Seeds of the plant were washed, air dried, chopped and powdered with herbal grinder. The plant material was placed in well closed container and stored in the refrigerator at 4°C before use. 500 g of the powdered seeds was added to 2100 ml of methanol (95%) and the extraction was processed in hot Soxhlet apparatus at 70°C for 72 h. The extract was dried by a rotary evaporator (Heidolph, Laborata 4002, Germany) under reduced pressure at 60˚C. Methanol extract was stored in sample bottles at 0 - 4 ˚C for further studies (Sathya and Shoba, 2014).

Animals used for the study

All the animal experimental methods were approved by the Animal Ethical Committee (AEC) of The University of Lahore (Approval number: IREC-2019-79, 28/03/2019). The animals were purchased from Post Graduate Medical Institute and were placed in the animal house, Faculty of Pharmacy, The University of Lahore. The rats were placed in polyacrylic cages and were maintained at the temperature 25±1°C under the standard laboratory conditions for 20 days. The rats were permitted to free access of water and the standard dry pellet diet ad libitum and acclimatized at the laboratory conditions before the start of experiment.

Acute toxicity studies

Toxicological studies of methanol extract (5000 mg/kg) of the plant were done as per OECD (Organization for Economic Co-operation Development) guidelines No. 425 (OECD, 2008).

Induction of hyperlipidaemia

The standard pellet diet was mixed with egg yolks and butter and given to the groups (B, C and D) daily for the development of hyperlipidaemia. Group A was kept on normal standard diet. The solution of Triton X-100 was freshly prepared in the normal saline solution and was given through i.p. injection at the dose 100 mg/kg to groups B, C and D after fasting for 18 h.

Study design

The study was done using 20 male Wistar albino rats weighing 180-250 g. After 72 h of i.p. injection of Triton X-100 to all groups except group A. The rats were randomly distributed into four groups (n=5) labelled as Group A, B, C and D. Group A was kept as normal control while group B was kept without treatment, group C was treated with the standard simvastatin (10 mg/kg O.D) and group D was treated with the methanol extract of seeds of the plant (800 mg/kg) orally for 15 days. The amount of seed extract for every rat was calculated based on body weight. The suspension of the plant extract was administered by oral route to every rat by the use of a stomach tube with disposable syringe. Detail of the groups was as follow: Group A, normal control (NC) administered with dry pellet diet, normal saline and fresh water by oral route during treatment. Group B, hyperlipidaemia control (HC) in which Hyperlipidaemia was induced by high cholesterol diet with 100 mg/kg intraperitoneal injection of Triton X-100 (Sudha et al., 2011). This groups was administered with the normal saline by oral route during the treatment. Group C, hyperlipidaemia standard (H-S): This group was administered with Simvastatin (10 mg/kg) O.D. after 72 h of induction of hyperlipidaemia for 7 days (Shinde et al., 2013) and Group D, hyperlipidaemia C. lanatus (H-CL): This group was administered with methanol extract of seeds of the plant (800 mg/kg) orally for 7 days (Lucky et al., 2012).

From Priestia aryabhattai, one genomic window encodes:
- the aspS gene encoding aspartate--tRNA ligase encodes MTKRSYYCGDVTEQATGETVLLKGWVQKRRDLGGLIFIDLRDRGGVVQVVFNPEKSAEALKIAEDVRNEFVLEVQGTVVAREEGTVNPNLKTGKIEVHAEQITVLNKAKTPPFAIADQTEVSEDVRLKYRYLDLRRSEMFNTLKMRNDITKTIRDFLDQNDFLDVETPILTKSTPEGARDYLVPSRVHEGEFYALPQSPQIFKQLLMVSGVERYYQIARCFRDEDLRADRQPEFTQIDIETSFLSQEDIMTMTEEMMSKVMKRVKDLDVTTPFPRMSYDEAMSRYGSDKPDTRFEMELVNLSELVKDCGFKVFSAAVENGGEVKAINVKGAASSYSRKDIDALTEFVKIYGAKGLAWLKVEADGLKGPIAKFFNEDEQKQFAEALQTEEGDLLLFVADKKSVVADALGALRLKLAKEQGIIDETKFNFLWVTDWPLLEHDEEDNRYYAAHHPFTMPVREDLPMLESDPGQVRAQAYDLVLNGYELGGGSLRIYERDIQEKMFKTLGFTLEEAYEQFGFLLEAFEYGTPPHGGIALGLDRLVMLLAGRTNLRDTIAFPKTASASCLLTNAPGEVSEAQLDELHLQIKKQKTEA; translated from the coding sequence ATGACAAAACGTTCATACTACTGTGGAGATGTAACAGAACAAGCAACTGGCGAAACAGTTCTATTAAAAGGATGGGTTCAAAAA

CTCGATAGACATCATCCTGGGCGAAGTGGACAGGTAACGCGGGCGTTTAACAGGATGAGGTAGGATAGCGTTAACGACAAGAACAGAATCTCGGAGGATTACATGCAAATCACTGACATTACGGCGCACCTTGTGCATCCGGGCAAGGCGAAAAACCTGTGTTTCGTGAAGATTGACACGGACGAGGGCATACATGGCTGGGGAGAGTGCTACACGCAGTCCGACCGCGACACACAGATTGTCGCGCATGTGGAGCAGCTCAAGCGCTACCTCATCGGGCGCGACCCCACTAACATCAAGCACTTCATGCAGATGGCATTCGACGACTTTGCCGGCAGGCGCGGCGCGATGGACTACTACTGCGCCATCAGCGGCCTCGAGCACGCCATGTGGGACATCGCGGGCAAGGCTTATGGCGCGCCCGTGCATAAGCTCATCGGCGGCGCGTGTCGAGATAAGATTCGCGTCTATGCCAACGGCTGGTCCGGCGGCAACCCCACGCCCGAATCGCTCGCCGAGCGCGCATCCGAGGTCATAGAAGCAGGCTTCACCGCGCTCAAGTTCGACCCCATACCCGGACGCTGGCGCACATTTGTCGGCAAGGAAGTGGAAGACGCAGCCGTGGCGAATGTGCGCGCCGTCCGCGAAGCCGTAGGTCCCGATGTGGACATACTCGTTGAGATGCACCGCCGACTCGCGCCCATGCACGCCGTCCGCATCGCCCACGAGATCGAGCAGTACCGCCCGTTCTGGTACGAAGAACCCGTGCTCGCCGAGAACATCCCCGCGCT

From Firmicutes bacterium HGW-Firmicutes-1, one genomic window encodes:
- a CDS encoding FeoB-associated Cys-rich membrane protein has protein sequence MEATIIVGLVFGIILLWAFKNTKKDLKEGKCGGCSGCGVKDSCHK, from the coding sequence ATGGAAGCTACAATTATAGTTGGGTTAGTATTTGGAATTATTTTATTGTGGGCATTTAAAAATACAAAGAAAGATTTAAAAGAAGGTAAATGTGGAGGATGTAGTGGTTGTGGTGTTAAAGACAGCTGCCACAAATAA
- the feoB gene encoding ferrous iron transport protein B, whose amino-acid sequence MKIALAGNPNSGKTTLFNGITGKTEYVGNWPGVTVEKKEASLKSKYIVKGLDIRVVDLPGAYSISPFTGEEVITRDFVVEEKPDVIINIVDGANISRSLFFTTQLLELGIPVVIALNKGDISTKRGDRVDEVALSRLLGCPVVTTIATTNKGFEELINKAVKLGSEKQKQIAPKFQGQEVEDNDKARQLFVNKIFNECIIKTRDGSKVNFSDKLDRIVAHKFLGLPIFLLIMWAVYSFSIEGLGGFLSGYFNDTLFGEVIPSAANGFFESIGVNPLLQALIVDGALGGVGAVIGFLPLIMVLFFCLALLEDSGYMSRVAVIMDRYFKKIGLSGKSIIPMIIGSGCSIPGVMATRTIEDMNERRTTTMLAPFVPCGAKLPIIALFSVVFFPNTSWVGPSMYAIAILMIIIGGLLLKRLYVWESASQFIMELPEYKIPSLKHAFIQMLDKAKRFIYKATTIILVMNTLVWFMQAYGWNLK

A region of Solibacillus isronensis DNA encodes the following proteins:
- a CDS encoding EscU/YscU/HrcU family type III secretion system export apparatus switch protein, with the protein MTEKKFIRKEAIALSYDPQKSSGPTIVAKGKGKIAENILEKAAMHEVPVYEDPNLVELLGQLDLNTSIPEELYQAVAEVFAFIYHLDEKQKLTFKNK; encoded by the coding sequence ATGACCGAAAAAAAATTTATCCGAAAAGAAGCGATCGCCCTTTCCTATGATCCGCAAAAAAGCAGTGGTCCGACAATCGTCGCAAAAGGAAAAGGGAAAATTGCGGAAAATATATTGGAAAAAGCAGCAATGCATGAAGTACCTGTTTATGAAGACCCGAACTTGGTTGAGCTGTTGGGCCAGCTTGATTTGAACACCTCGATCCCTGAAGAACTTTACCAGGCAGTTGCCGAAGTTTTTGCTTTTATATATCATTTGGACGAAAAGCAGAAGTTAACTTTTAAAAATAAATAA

Finally, the samples of blood were taken by the cardiac puncture and were taken into the gel clot activator tubes to separate serum. The liver and heart tissues were placed into 100 mL beakers containing formalin (10%) and stored at temperature of -20°C for further histopathological studies.

Biochemical analysis

TC, TG, HDL-C, ALT, AST levels were determined using respective assay kits of Chemistry Analyzer Cobas C111 (Roche Diagnostics).